A waiter in Shalom Restuarant, Danghadi, showing off
her mehendi. Superstition has it that the darker the heena,
the more your husband loves (or will love) you.

Maybe, I thought, it’s just a first stop, a meeting place, before we go to a real restaurant, a cozy cafe somewhere for that nice cup of Nepali tea. I walk into the restaurant and there she is, petit, large eyes, smiling brilliantly, in spite of the dust from cement. Her uncle sat next to her. He welcomed me, offered me a sit, and all the while I thought we would just say hellos and get going. Then the uncle asked a boy to bring us tea. A twelve year old boy. He came with tea in small glasses.

Is this it? I asked myself. A date in a hardware shop? Amid metals and bags of cement and all sorts of plumbing material? That was not the worst bit. There were about six workers in the shop. They all crowded around us, staring at me in excitement, waiting to listen to whatever we were going to talk about.

Her uncle then told me, “Why are you not talking? Tell her things!”

With six people listening? I didn’t even know what ‘things’, he was talking about, but it sure wasn’t the small talk on Uganda, and the weather in Uganda, that they wanted to hear about. When the Uncle said this, everyone fell silent, waiting for my next words.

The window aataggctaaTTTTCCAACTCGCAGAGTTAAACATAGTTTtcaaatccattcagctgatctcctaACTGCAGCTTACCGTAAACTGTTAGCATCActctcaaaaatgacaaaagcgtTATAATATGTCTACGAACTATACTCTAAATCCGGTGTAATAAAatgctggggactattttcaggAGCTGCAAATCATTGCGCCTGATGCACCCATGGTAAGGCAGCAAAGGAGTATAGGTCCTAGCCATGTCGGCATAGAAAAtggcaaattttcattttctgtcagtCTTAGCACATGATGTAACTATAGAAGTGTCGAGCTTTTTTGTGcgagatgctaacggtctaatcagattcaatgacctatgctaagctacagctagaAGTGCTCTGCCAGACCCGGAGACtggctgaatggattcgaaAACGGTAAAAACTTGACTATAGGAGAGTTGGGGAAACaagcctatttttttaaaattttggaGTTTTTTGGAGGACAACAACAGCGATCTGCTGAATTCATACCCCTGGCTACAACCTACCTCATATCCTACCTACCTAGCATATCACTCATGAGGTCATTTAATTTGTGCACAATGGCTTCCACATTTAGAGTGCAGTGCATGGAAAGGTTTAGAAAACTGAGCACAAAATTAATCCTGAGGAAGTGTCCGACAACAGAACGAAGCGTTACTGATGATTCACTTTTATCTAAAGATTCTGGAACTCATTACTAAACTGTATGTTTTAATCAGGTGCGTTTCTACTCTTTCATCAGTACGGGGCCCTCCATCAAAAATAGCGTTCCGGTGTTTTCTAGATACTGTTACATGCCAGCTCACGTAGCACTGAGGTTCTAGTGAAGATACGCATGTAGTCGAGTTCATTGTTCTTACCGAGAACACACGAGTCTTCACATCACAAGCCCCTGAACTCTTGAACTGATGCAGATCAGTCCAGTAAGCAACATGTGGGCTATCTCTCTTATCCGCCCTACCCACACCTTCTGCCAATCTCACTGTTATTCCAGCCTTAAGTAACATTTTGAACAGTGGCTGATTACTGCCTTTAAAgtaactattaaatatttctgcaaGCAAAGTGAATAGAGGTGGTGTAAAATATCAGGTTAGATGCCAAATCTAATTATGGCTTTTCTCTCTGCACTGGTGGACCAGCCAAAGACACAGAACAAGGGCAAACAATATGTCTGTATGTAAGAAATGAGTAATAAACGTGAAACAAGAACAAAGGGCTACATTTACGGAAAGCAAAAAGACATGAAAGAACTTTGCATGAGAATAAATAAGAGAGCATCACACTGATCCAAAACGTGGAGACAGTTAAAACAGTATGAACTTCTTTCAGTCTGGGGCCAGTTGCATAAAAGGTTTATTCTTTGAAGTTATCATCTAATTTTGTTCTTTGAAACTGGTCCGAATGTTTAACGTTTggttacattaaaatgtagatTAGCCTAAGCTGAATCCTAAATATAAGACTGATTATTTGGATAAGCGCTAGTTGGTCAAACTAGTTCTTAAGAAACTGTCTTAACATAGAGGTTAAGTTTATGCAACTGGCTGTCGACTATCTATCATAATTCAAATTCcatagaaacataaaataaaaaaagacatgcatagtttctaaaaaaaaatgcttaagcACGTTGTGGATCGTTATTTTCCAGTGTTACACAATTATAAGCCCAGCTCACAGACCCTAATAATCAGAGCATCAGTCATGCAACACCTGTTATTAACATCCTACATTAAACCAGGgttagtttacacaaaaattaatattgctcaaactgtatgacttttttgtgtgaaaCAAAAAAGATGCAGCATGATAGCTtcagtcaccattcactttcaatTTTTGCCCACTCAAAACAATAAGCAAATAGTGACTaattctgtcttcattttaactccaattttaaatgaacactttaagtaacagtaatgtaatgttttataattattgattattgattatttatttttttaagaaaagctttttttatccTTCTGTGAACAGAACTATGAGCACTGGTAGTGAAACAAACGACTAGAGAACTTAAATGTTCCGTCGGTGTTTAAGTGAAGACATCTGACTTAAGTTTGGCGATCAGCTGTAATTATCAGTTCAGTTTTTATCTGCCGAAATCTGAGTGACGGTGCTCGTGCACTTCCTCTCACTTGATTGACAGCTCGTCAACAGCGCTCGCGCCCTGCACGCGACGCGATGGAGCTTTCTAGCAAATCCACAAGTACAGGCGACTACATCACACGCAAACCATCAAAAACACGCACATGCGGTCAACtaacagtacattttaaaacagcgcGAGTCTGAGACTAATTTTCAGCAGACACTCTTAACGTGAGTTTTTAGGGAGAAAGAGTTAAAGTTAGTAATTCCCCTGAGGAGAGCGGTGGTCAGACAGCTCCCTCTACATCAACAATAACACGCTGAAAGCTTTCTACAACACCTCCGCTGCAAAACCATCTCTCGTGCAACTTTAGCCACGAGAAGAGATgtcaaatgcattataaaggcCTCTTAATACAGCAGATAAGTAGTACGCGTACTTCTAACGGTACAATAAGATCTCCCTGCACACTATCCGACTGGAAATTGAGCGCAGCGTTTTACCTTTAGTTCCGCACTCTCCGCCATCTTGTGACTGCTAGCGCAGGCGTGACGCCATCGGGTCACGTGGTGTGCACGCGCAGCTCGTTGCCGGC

“He is shy,” the girl said. “You know foreigners don’t like talking in people.”

“Okay okay,” the uncle said. “I’ll take you upstairs.”

A street cafe. Might have been a better venue for a date.

‘Upstairs’ was an unfinished floor above the shop. The dust made me cough. We sat on dusty crates, and I thought the uncle would now leave us alone, but he walked about, pretending to do clean up the place, while his ears were tuned to the conversation we were having. I don’t even remember anymore what we talked about. I don’t think I remembered anything soon after I left that hardware shop. I sure did not say the ‘things’ the uncle expected me to tell her.

Still, I must have impressed the girl, or rather she was determined to cook for me for the rest of her life. She asked to come to my dera the next day! She did come, but I’m going to save that story until the next post. I have to sleep now. Be sure to return to read it.